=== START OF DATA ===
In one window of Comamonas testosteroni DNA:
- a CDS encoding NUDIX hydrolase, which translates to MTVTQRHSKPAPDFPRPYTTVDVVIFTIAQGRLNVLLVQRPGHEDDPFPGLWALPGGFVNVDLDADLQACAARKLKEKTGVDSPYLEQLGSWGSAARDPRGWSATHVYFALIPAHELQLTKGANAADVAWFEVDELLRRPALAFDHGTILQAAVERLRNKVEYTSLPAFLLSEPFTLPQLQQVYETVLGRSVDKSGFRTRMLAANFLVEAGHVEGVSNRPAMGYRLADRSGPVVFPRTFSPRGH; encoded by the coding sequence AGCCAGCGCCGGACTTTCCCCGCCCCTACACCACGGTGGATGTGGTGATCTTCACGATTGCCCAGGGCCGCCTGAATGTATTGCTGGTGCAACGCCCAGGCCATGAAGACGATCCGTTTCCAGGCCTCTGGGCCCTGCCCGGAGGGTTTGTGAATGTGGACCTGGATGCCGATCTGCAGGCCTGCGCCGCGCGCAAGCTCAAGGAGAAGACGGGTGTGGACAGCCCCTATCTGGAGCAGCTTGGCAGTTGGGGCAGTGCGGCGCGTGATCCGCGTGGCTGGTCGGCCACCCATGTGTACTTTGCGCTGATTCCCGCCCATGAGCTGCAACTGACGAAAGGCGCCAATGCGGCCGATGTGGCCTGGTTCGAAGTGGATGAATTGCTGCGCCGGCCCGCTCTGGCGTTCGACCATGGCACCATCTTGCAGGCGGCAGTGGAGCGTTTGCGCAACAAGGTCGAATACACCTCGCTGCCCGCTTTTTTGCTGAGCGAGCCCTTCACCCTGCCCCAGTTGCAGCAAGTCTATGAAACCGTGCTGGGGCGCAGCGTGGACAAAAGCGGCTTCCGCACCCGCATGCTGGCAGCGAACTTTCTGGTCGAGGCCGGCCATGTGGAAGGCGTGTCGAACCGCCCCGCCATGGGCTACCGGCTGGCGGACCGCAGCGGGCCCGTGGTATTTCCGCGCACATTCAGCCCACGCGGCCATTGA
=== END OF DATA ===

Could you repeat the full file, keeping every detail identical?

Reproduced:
In one window of Comamonas testosteroni DNA:
- a CDS encoding NUDIX hydrolase, which translates to MTVTQRHSKPAPDFPRPYTTVDVVIFTIAQGRLNVLLVQRPGHEDDPFPGLWALPGGFVNVDLDADLQACAARKLKEKTGVDSPYLEQLGSWGSAARDPRGWSATHVYFALIPAHELQLTKGANAADVAWFEVDELLRRPALAFDHGTILQAAVERLRNKVEYTSLPAFLLSEPFTLPQLQQVYETVLGRSVDKSGFRTRMLAANFLVEAGHVEGVSNRPAMGYRLADRSGPVVFPRTFSPRGH; encoded by the coding sequence AGCCAGCGCCGGACTTTCCCCGCCCCTACACCACGGTGGATGTGGTGATCTTCACGATTGCCCAGGGCCGCCTGAATGTATTGCTGGTGCAACGCCCAGGCCATGAAGACGATCCGTTTCCAGGCCTCTGGGCCCTGCCCGGAGGGTTTGTGAATGTGGACCTGGATGCCGATCTGCAGGCCTGCGCCGCGCGCAAGCTCAAGGAGAAGACGGGTGTGGACAGCCCCTATCTGGAGCAGCTTGGCAGTTGGGGCAGTGCGGCGCGTGATCCGCGTGGCTGGTCGGCCACCCATGTGTACTTTGCGCTGATTCCCGCCCATGAGCTGCAACTGACGAAAGGCGCCAATGCGGCCGATGTGGCCTGGTTCGAAGTGGATGAATTGCTGCGCCGGCCCGCTCTGGCGTTCGACCATGGCACCATCTTGCAGGCGGCAGTGGAGCGTTTGCGCAACAAGGTCGAATACACCTCGCTGCCCGCTTTTTTGCTGAGCGAGCCCTTCACCCTGCCCCAGTTGCAGCAAGTCTATGAAACCGTGCTGGGGCGCAGCGTGGACAAAAGCGGCTTCCGCACCCGCATGCTGGCAGCGAACTTTCTGGTCGAGGCCGGCCATGTGGAAGGCGTGTCGAACCGCCCCGCCATGGGCTACCGGCTGGCGGACCGCAGCGGGCCCGTGGTATTTCCGCGCACATTCAGCCCACGCGGCCATTGA